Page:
The capitalist system has the potential to adapt swiftly to lower its costs while maintaining profits. This article explains how the system can change to enhance productivity. For example, it can halve housing costs while freeing up Capital to address some of humanity's existential threats.
A quick book-keeping change will reduce the cost of owning a home in Australia by 25%, leaving Bank Profits about the same. A longer-term reorganisation of productivity improvements in the Real-Estate and Conveyancing Markets will further reduce the cost by another 25%. Other changes to the supply of services to households will further reduce living costs.
The productivity improvements will release 50% of the current value of the housing for further investment to move the country to lower-cost renewables, recycling and reusing existing materials. Increased investment will reduce costs and consumption of raw materials instead of the current investments that mostly increase the consumption of natural resources.
The Reserve Bank, in collaboration with the Australian Government, can coordinate the investment in infrastructure. The investment will be spent through private and public enterprises but in a way that controls prices through local governance procedures.
This article illustrates the process of Capital sharing using home ownership and the rewiring of Australia as an example. The process applies to all investments of Capital.
Today a loan of $500,000 over 25 years with an interest rate of 6% costs a borrower $39,133 a year to repay. Changing the repayment formula can drop to $28,714 a year or about a 25% drop, leaving bank profits about the same. The new formula reduces the Capital by the amount repaid (including interest) plus 50% of the interest. Any Bank can use this formula with agreement from the borrower.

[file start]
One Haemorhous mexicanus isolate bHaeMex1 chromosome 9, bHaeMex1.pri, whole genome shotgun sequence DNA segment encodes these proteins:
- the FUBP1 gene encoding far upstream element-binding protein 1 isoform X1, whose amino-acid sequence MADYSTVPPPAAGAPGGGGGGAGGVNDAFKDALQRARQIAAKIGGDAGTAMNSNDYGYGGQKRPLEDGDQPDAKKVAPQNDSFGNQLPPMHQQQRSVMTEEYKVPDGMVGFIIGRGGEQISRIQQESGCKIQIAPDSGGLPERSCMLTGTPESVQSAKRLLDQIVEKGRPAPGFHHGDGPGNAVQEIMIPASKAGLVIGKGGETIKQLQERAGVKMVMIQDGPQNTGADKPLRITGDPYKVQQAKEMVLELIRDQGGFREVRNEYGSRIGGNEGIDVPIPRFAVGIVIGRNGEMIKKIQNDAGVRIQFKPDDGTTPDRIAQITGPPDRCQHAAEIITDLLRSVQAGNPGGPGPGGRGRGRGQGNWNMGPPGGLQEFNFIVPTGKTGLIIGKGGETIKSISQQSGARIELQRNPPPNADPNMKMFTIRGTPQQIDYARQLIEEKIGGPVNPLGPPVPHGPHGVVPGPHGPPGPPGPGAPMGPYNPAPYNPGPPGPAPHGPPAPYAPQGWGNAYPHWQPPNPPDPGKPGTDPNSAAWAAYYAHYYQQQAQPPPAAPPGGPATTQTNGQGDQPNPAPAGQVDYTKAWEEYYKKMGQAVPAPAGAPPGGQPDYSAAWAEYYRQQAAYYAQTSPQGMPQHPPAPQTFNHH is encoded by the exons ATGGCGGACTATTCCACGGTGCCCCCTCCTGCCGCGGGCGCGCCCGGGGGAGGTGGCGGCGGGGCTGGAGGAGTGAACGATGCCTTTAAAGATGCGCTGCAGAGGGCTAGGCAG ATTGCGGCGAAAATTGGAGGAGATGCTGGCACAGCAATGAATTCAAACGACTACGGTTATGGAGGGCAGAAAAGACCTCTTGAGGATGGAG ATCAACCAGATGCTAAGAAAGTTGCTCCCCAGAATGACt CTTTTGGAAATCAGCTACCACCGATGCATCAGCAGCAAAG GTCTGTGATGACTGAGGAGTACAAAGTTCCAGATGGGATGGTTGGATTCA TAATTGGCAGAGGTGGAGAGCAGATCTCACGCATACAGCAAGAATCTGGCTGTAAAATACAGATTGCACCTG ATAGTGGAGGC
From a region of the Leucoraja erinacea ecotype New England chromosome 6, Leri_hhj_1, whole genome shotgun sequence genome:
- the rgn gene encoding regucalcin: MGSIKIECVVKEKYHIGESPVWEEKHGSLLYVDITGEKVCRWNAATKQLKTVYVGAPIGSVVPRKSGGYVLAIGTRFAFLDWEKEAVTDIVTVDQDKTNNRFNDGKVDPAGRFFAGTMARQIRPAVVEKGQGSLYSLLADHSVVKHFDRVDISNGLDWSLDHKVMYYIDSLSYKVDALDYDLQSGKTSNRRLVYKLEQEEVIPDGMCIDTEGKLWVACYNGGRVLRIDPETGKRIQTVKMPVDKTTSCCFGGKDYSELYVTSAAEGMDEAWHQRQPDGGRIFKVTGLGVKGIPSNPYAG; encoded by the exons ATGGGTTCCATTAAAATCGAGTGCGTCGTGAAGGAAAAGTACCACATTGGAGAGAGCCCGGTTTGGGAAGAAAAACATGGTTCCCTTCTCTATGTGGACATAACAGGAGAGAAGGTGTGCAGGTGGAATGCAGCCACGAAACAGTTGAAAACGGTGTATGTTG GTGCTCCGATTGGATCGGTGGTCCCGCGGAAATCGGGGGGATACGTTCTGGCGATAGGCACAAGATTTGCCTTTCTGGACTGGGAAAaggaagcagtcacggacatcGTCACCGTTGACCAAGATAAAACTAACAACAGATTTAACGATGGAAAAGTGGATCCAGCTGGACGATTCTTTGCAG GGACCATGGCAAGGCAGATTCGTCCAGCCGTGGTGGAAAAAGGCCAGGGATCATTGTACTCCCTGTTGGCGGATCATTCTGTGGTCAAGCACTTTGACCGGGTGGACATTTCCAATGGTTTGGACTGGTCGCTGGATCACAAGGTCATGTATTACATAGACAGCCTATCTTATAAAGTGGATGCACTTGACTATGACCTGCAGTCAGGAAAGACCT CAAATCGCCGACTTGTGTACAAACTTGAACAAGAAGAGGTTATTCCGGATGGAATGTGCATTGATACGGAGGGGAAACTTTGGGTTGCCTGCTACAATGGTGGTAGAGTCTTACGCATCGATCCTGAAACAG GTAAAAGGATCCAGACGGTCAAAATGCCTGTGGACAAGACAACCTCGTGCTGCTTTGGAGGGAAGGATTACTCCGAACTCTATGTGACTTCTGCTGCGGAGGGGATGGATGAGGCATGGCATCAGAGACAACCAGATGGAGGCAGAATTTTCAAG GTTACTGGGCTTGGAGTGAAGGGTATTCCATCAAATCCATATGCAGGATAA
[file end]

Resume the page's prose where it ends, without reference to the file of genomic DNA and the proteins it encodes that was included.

The Reserve Bank could specify that loans for existing houses follow this new rule, and Banks could implement it “overnight”. This would immediately reduce inflation without increasing demand and free up Capital for investment for more productive purposes like reducing the cost of renewable energy. The change is well within the remit of the Reserve Bank, and they have the staff to model the change for unintended consequences and implement it almost immediately.
If the Reserve Bank won’t, any Bank could do it unilaterally, and borrowers would likely move their loans to the Bank.
Sharing interest makes loans more productive by requiring fewer repayments to produce the same profit (interest) for the same value of new Capital.
Sharing 100% with the Lender
We can further improve Capital Productivity if we lend to ourselves. If lenders and buyers form an organisation, the loans can be made to the organisation, and the organisation lends to the buyers with a 100% share of the profits going to the borrower. The organisation transfers the interest payments separately from the loan according to a predefined agreement of the group. When we do this, the spreadsheet appears as follows.